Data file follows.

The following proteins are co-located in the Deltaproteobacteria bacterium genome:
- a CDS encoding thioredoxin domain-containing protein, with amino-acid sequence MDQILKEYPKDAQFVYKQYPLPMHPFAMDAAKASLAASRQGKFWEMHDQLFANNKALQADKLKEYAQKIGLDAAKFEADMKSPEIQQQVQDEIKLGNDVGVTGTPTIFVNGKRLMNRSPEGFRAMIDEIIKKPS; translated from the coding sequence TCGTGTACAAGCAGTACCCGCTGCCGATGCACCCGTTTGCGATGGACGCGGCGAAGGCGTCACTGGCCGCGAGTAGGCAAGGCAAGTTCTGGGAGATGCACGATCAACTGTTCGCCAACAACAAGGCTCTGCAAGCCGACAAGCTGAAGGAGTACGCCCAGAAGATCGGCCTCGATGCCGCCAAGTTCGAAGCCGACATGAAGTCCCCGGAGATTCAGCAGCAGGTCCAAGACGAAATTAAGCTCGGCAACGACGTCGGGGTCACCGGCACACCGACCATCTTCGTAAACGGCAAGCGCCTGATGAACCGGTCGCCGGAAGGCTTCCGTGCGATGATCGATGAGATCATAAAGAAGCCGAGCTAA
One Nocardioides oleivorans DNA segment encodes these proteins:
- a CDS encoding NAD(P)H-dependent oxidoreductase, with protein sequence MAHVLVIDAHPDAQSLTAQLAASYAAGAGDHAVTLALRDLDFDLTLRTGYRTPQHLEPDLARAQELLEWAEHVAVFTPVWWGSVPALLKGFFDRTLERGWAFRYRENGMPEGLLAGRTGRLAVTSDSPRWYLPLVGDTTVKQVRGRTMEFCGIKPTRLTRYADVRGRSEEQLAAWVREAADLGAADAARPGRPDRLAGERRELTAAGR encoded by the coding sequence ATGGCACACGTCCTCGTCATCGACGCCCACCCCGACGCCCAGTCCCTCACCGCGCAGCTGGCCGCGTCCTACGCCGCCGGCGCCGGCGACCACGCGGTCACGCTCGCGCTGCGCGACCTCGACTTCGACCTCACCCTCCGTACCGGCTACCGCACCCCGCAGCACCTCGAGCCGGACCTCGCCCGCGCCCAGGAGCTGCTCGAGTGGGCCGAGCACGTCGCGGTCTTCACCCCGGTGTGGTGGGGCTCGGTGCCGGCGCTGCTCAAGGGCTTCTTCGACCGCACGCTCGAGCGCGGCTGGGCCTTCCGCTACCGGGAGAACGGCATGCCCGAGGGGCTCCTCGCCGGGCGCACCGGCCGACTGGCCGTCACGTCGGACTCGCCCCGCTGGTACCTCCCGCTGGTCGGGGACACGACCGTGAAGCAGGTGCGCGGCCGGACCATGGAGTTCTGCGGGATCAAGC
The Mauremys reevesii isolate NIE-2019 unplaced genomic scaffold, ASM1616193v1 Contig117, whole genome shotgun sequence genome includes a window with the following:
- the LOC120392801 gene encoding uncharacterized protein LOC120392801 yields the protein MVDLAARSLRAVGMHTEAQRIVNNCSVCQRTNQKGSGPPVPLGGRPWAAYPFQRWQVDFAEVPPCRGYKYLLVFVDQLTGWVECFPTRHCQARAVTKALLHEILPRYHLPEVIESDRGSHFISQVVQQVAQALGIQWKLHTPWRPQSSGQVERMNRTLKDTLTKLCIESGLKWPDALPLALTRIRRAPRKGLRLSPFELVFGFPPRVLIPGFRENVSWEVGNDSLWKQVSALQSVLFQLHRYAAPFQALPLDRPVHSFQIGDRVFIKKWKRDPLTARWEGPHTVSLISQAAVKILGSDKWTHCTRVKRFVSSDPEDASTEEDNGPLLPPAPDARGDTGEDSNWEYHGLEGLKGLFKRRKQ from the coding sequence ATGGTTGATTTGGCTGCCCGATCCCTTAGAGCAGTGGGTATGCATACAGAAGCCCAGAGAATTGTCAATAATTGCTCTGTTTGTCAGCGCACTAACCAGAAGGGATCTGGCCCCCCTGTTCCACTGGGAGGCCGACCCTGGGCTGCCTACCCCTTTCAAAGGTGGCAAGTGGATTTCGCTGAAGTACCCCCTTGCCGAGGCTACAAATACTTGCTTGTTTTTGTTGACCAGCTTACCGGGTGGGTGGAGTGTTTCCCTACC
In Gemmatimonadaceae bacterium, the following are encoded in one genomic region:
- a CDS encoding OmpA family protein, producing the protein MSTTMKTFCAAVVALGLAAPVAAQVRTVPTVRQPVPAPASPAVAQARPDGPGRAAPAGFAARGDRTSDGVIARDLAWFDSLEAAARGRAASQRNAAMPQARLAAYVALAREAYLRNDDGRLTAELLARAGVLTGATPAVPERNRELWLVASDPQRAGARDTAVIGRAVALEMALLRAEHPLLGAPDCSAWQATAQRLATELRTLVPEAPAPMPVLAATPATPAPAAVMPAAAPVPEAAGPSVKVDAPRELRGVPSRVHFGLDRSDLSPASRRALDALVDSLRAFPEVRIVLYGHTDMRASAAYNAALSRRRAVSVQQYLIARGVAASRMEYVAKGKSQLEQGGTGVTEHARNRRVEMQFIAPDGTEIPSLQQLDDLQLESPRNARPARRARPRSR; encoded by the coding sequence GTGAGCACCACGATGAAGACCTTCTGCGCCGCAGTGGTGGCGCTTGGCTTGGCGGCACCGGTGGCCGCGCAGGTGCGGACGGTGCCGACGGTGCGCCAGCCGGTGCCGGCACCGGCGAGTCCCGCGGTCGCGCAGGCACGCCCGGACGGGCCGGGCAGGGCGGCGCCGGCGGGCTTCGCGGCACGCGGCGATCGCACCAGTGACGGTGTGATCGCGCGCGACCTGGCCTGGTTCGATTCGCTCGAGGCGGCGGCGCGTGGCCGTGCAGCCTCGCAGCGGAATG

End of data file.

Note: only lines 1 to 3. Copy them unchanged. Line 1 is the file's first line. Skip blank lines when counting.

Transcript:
The following proteins are co-located in the Deltaproteobacteria bacterium genome:
- a CDS encoding thioredoxin domain-containing protein, with amino-acid sequence MDQILKEYPKDAQFVYKQYPLPMHPFAMDAAKASLAASRQGKFWEMHDQLFANNKALQADKLKEYAQKIGLDAAKFEADMKSPEIQQQVQDEIKLGNDVGVTGTPTIFVNGKRLMNRSPEGFRAMIDEIIKKPS; translated from the coding sequence TCGTGTACAAGCAGTACCCGCTGCCGATGCACCCGTTTGCGATGGACGCGGCGAAGGCGTCACTGGCCGCGAGTAGGCAAGGCAAGTTCTGGGAGATGCACGATCAACTGTTCGCCAACAACAAGGCTCTGCAAGCCGACAAGCTGAAGGAGTACGCCCAGAAGATCGGCCTCGATGCCGCCAAGTTCGAAGCCGACATGAAGTCCCCGGAGATTCAGCAGCAGGTCCAAGACGAAATTAAGCTCGGCAACGACGTCGGGGTCACCGGCACACCGACCATCTTCGTAAACGGCAAGCGCCTGATGAACCGGTCGCCGGAAGGCTTCCGTGCGATGATCGATGAGATCATAAAGAAGCCGAGCTAA
One Nocardioides oleivorans DNA segment encodes these proteins: